including around 4 hours two lane country highways plus suburbia
both ends [canberra to sydney and back weekends]..
second duty period in canberra b-doubles running in convoy
became a problem for very fast overtakes, bush both sides..

so traded the 450 twin for cb750k2 dohc 4, which did the trick..
[unfaired]
for its day and in any context a fine all around motorcycle
[as were the cb72 and 450] but which was designed for
higher speed running and overtaking etc..
and yet would hum along happily at 70mph
in its sweet spot low rev range all day..

while the faired cbr300r would be the choice imo
for long highway runs over the unfaired model,
without doubt the bike designed for the job
[or to perform well in that work as well]
would be the preferred/best choice..

no need to pay for a brand new model,
or be limited to rr models [altho top motorcycles]
even within the honda range of good used bikes..

if you can afford it, the worlds your oyster..
if not, look around for a good used honda..

other alternative which applies generally
is the cbr300r which will do everything,
but help her out by leaving early
and stopping for a couple of breaks...
 

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Yeah,, I find it interesting that now a days you HAVE to have mega H.P. to (it seems) enjoy the Sport of Motorcycling. I remember when a CB 750 K was considered a large high horsepower (55 ) mega do it all bike (at about 550 LBS). Honestly the average 'Joe" could not afford one and if I remember correctly most bikes on the road were 350 twins (2 stroke/4 stroke) to 550 twins and many people rode them across Canada from the Atlantic to the Pacific Ocean. IMHO Motorcycling today is to bloody "Specialized"..gone are the days on one bike that you could buy..say a Honda CB 550..4 cylinder (40 to 45 HP?) put on a set of bags and a "Windjammer" Fairing and go touring. Or install a 4 into 1 "Hooker" header...small cafe' fairing..smooth bore carbs and go racing.

I think that on the Highway at 60 to 65 MPH the CBR 300 R OR the CB 300 F would do just fine. Yes just like in a car ( 4 Cylinder auto trans) you would have to plan your passing...but you should plan it anyway. Today we motorcyclists are very very spoiled by all the gizzmo's that come with modern motorcycles....EFI...Fuel gauge...clock...gear indicator...GPS... For God sake it used be that you figured out you fuel level by how far you rode on the odometer after you zero'd it upon filling up the gas tank. You could figure out what gear you were in by looking at the tach by a givin RPM at your speed. Now people grip if the bike has no gear indicator.....ridiculous!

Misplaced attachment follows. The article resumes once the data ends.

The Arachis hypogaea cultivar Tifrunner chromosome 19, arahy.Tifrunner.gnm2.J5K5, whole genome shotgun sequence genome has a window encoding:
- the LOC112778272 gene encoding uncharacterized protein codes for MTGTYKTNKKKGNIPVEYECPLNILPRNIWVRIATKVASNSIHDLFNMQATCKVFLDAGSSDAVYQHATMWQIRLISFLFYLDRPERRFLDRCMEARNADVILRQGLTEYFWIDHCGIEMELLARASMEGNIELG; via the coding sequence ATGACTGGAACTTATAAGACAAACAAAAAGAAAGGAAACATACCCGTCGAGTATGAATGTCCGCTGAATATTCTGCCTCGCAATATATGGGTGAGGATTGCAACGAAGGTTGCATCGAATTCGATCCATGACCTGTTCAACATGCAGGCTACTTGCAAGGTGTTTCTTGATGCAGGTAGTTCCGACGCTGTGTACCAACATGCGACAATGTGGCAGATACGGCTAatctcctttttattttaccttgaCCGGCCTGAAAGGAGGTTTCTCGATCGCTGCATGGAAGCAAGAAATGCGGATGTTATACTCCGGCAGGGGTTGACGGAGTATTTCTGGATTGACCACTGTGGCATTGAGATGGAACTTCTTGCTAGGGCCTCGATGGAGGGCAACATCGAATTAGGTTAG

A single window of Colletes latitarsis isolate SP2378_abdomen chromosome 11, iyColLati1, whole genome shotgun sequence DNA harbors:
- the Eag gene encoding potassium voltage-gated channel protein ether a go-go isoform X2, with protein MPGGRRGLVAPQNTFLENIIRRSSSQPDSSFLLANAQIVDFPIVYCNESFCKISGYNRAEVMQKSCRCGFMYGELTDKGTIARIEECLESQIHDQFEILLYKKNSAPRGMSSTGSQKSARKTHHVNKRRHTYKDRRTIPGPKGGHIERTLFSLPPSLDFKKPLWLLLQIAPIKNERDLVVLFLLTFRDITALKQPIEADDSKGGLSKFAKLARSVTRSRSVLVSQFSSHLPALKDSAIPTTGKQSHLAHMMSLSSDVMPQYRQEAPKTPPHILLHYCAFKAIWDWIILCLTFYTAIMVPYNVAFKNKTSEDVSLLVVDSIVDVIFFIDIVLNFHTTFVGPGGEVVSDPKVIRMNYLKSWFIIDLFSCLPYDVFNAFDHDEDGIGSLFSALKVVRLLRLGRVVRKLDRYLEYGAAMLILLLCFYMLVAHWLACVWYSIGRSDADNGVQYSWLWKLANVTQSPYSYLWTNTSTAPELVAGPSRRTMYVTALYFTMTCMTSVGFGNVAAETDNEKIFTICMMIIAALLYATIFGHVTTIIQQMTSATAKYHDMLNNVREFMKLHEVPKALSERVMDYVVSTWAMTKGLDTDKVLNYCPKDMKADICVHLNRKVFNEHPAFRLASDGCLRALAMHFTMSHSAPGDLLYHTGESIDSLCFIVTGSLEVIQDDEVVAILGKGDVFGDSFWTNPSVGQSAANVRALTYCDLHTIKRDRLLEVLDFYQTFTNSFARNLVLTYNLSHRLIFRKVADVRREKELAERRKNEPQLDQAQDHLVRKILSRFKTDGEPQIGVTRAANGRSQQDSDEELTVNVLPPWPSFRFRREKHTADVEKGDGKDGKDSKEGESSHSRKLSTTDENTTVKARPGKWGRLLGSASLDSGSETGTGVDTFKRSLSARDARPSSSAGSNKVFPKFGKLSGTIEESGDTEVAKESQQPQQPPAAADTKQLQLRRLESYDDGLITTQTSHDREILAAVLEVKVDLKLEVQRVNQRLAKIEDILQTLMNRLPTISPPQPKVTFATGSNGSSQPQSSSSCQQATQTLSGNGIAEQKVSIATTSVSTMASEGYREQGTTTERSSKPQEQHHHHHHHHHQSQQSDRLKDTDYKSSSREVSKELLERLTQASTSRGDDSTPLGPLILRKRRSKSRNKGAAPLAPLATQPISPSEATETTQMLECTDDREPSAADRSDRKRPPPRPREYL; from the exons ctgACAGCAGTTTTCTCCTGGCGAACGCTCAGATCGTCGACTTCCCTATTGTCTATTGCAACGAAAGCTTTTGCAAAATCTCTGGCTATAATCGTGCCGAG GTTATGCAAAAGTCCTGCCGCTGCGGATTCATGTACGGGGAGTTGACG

Now I am not saying that the bikes today are no good. Modern motorcycles are far better built than they used to be but we as motorcyclists I feel are far to spoiled. Just like todays cars...can you imagine having a car with no power steering or manual windows or God forbid...no A/C or rear view mirror? OK enough ranting...:)
 

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......I would still like to find a middle ground. I am considering the cb500s and the Honda 700s, ....
Honda Deauville/NT700. Perfect from a practical point of view and an often overlooked yet amazingly competent bike for long distances without being ridiculously heavy. Often bought by couriers, which says a lot about its comfort and reliability, plus it comes with factory luggage.

Fashion victims and the image conscious scorn them, which is an advantage to me, though there are sufficient numbers of bikers in the know to keep prices higher than you might expect for something derided as the "Dullsville". Nevertheless, you can safely buy a used Deauville (they often last well into six figure mileage) and most owners are 'mature' and so they have usually been cared for. They also have shaft-drive, an absolute must for an all-year-round bike that has to battle through bad weather, in my opinion, and a very effective screen. Finish is tough and build quality up to the usual Honda standards, probably higher than their crotch rockets. The only negative, IMO, is they are a bit heavy for a 700cc bike, but a LOT lighter than the big tourers. The weight does translate into excellent stability though, pretty useful for highway use, when you're mixing it with high-speed trucks!